Making the post-disposable world an on-campus reality
Sponsored: KeepCup has been inspiring us to reduce and reuse since 2009, including supporting leading unis to reach and exceed sustainability targets
KeepCup: the solution to a problem
Since long before coffee grounds could be converted into bio fuel, coffee has been fuelling the daily activities of entire universities – for staff and students alike. But while enjoying a take-away coffee from an on-campus café is great, the amount of waste created by disposable cups is not.
Every year, the daily coffee habits of millions of people send billions of disposable cups to landfill; a significant environmental problem that many tertiary institutions are making the effort to address through sustainability programmes.
With the post-disposable world now a not-too-distant reality, collaborating to implement disposable-free initiatives – to create a world where people no longer need, or want, single-use convenience objects – is more important than ever.
Seeing the power in choosing to reuse
Looking to the United Kingdom’s leading universities, the delivery of engaging programmes around reuse that have inspired collaboration between students, staff and on-campus businesses have seen the greatest success.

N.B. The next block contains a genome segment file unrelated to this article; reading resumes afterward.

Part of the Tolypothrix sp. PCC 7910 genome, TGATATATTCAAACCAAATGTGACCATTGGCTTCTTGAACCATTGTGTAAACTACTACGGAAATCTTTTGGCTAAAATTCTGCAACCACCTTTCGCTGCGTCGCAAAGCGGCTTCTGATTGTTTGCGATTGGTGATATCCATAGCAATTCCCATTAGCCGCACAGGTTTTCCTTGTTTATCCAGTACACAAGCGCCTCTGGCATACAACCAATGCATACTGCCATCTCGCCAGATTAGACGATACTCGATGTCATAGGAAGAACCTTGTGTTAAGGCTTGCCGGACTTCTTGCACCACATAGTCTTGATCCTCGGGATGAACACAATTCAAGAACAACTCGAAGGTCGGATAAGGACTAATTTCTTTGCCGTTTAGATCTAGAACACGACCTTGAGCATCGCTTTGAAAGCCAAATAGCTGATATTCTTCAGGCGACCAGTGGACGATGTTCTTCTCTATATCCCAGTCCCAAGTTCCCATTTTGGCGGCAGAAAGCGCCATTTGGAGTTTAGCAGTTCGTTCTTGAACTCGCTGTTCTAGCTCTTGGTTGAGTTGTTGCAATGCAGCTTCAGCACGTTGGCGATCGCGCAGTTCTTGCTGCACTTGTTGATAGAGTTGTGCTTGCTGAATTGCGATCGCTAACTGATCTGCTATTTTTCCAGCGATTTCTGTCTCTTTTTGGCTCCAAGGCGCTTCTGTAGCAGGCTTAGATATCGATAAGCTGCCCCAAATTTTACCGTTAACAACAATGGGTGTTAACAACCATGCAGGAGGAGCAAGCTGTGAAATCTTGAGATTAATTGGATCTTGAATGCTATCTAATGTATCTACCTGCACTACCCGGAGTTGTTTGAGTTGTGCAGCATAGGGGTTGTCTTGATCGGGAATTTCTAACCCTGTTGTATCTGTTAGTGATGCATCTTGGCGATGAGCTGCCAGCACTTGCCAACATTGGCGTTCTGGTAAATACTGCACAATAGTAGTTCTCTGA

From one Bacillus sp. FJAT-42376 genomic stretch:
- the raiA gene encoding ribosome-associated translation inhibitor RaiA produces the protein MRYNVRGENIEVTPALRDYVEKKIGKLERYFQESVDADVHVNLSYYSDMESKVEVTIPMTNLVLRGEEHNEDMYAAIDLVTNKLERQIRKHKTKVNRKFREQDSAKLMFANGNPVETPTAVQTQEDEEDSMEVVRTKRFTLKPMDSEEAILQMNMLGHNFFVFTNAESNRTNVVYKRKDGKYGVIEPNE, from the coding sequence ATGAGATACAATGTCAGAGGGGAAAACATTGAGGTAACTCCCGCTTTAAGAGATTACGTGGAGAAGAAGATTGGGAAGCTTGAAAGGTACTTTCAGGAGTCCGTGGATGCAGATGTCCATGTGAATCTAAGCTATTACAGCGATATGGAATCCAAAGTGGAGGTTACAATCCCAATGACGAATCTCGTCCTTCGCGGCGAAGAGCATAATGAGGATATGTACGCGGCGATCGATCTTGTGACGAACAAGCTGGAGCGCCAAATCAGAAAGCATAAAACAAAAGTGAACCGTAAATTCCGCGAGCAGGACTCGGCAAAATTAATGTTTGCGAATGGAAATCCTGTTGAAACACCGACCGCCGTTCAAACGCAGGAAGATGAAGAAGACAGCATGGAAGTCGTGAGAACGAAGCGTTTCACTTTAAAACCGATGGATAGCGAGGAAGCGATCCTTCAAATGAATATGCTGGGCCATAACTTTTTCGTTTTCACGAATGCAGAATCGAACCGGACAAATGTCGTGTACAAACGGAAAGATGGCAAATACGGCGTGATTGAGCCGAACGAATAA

Since introducing KeepCups into its on-campus cafés, the University of Edinburgh has seen reuse rates rise continuously. Martin Bonner, head of catering operations at the University, noted a massive 87% increase recorded last year, based on the previous year’s results.
Making post-disposable look good
When the University of Glasgow introduced colourful co-branded KeepCups on campus, it also rolled-out a 12p charge for disposable cups to further encourage reuse (ahead of the proposed 25p latte levy).
Doing it together, because we can’t do it alone
The University of Bath saw that the key to encouraging ongoing reuse is making it fun and engaging. KeepCups are an important part of its broader ‘Leave No Trace’ campaign, which inspired staff, students and on-site businesses inspired to collaborate around reuse.
Introducing KeepCup as a locally made, reusable alternative to disposable cups – that people feel inspired and proud to carry – is just one way to inspire reuse, but it can be a pretty powerful place to start.